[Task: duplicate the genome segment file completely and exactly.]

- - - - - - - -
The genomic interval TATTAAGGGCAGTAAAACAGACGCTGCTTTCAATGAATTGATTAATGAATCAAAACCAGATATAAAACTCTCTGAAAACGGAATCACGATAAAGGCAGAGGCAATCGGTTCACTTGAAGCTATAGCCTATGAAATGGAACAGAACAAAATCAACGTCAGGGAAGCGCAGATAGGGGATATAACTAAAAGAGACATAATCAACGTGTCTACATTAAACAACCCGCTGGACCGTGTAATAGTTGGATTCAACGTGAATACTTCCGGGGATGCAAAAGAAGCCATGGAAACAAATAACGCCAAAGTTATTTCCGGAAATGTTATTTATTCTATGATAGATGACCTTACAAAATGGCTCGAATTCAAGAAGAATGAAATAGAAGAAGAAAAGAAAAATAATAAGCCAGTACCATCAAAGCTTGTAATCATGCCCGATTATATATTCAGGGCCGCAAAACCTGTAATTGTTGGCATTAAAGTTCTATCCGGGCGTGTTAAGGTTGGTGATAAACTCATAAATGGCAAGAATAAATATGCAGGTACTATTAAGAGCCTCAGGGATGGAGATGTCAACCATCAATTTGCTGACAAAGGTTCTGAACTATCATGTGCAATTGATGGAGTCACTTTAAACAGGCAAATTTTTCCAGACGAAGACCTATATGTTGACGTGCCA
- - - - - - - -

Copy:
The genomic interval TATTAAGGGCAGTAAAACAGACGCTGCTTTCAATGAATTGATTAATGAATCAAAACCAGATATAAAACTCTCTGAAAACGGAATCACGATAAAGGCAGAGGCAATCGGTTCACTTGAAGCTATAGCCTATGAAATGGAACAGAACAAAATCAACGTCAGGGAAGCGCAGATAGGGGATATAACTAAAAGAGACATAATCAACGTGTCTACATTAAACAACCCGCTGGACCGTGTAATAGTTGGATTCAACGTGAATACTTCCGGGGATGCAAAAGAAGCCATGGAAACAAATAACGCCAAAGTTATTTCCGGAAATGTTATTTATTCTATGATAGATGACCTTACAAAATGGCTCGAATTCAAGAAGAATGAAATAGAAGAAGAAAAGAAAAATAATAAGCCAGTACCATCAAAGCTTGTAATCATGCCCGATTATATATTCAGGGCCGCAAAACCTGTAATTGTTGGCATTAAAGTTCTATCCGGGCGTGTTAAGGTTGGTGATAAACTCATAAATGGCAAGAATAAATATGCAGGTACTATTAAGAGCCTCAGGGATGGAGATGTCAACCATCAATTTGCTGACAAAGGTTCTGAACTATCATGTGCAATTGATGGAGTCACTTTAAACAGGCAAATTTTTCCAGACGAAGACCTATATGTTGACGTGCCA